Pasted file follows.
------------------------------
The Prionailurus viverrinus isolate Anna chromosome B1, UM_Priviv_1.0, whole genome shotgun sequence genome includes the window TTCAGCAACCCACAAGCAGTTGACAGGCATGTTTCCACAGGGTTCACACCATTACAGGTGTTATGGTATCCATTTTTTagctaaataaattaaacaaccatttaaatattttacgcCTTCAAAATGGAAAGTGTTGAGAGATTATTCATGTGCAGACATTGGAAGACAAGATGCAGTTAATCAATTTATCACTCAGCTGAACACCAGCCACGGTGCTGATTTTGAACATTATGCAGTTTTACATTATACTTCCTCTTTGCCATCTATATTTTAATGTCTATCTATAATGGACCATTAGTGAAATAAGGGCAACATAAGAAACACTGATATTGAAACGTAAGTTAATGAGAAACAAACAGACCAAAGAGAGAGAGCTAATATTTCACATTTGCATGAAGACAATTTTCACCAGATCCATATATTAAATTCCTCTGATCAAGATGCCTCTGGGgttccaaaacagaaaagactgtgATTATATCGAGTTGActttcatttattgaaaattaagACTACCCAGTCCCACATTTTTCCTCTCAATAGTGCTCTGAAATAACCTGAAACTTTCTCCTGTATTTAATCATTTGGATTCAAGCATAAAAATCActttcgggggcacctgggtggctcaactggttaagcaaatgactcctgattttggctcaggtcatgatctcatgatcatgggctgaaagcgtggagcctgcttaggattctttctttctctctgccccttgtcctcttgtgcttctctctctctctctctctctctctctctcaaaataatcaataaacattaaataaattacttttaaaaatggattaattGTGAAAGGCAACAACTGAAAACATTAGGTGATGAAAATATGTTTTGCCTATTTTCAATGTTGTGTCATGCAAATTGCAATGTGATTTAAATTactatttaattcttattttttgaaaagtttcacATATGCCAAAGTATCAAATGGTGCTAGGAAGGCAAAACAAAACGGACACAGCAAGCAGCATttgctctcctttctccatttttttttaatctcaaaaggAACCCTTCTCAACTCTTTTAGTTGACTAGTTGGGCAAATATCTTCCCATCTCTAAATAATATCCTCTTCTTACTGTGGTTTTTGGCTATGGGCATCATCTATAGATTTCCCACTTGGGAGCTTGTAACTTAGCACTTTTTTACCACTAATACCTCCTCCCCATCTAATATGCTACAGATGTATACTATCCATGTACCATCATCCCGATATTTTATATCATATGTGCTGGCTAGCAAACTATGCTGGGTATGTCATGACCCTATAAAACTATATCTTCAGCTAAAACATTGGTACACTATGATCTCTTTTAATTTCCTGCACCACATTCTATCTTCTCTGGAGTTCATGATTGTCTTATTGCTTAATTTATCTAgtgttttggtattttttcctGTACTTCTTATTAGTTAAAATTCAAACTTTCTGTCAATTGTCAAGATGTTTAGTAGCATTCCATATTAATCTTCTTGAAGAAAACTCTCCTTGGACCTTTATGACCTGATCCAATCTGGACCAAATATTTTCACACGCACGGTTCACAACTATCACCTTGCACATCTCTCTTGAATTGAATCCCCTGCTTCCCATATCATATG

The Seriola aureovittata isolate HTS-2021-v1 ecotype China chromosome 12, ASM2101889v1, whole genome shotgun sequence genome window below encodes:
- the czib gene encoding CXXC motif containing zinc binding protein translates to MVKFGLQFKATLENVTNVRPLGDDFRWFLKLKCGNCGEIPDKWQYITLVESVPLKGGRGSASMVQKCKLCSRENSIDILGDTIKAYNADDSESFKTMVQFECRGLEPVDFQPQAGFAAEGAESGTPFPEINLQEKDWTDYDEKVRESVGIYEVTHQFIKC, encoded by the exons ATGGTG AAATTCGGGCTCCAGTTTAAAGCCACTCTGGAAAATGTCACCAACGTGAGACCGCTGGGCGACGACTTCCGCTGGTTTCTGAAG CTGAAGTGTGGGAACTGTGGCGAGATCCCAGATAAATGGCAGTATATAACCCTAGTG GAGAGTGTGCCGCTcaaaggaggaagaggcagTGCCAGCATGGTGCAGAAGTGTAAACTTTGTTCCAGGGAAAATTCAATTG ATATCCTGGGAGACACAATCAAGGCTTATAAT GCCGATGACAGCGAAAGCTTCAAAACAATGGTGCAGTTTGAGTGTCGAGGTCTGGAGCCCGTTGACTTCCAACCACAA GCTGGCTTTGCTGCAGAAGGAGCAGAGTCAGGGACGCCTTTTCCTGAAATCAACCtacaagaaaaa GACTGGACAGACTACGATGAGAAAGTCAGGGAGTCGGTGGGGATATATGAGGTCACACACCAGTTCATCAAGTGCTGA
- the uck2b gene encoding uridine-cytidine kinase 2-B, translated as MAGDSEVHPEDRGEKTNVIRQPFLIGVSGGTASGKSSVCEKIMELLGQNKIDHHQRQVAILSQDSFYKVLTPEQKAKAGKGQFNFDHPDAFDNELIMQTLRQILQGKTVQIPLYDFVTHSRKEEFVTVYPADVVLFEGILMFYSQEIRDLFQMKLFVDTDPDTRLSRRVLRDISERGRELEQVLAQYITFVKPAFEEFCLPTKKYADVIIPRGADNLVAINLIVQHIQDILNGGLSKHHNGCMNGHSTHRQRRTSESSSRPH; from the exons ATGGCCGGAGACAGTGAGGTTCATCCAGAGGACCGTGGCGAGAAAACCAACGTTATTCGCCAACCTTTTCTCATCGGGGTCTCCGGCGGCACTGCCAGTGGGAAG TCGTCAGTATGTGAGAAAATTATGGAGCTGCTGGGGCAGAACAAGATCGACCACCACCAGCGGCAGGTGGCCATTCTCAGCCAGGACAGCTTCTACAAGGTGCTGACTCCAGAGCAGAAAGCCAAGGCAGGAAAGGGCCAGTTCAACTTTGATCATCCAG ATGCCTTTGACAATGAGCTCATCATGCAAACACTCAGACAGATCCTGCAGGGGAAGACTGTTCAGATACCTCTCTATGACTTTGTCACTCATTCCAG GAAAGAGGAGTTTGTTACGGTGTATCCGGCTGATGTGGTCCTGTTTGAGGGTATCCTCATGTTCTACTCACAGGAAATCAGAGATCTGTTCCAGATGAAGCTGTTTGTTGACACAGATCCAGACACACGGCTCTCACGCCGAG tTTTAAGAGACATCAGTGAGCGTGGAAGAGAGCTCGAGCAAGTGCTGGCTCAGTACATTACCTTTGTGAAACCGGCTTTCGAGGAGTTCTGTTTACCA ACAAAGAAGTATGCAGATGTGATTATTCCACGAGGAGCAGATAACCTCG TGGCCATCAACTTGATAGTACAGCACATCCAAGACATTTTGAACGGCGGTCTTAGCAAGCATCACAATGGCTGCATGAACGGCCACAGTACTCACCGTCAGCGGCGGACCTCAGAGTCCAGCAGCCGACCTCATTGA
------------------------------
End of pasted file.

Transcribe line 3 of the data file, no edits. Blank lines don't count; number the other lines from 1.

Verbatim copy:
- the czib gene encoding CXXC motif containing zinc binding protein translates to MVKFGLQFKATLENVTNVRPLGDDFRWFLKLKCGNCGEIPDKWQYITLVESVPLKGGRGSASMVQKCKLCSRENSIDILGDTIKAYNADDSESFKTMVQFECRGLEPVDFQPQAGFAAEGAESGTPFPEINLQEKDWTDYDEKVRESVGIYEVTHQFIKC, encoded by the exons ATGGTG AAATTCGGGCTCCAGTTTAAAGCCACTCTGGAAAATGTCACCAACGTGAGACCGCTGGGCGACGACTTCCGCTGGTTTCTGAAG CTGAAGTGTGGGAACTGTGGCGAGATCCCAGATAAATGGCAGTATATAACCCTAGTG GAGAGTGTGCCGCTcaaaggaggaagaggcagTGCCAGCATGGTGCAGAAGTGTAAACTTTGTTCCAGGGAAAATTCAATTG ATATCCTGGGAGACACAATCAAGGCTTATAAT GCCGATGACAGCGAAAGCTTCAAAACAATGGTGCAGTTTGAGTGTCGAGGTCTGGAGCCCGTTGACTTCCAACCACAA GCTGGCTTTGCTGCAGAAGGAGCAGAGTCAGGGACGCCTTTTCCTGAAATCAACCtacaagaaaaa GACTGGACAGACTACGATGAGAAAGTCAGGGAGTCGGTGGGGATATATGAGGTCACACACCAGTTCATCAAGTGCTGA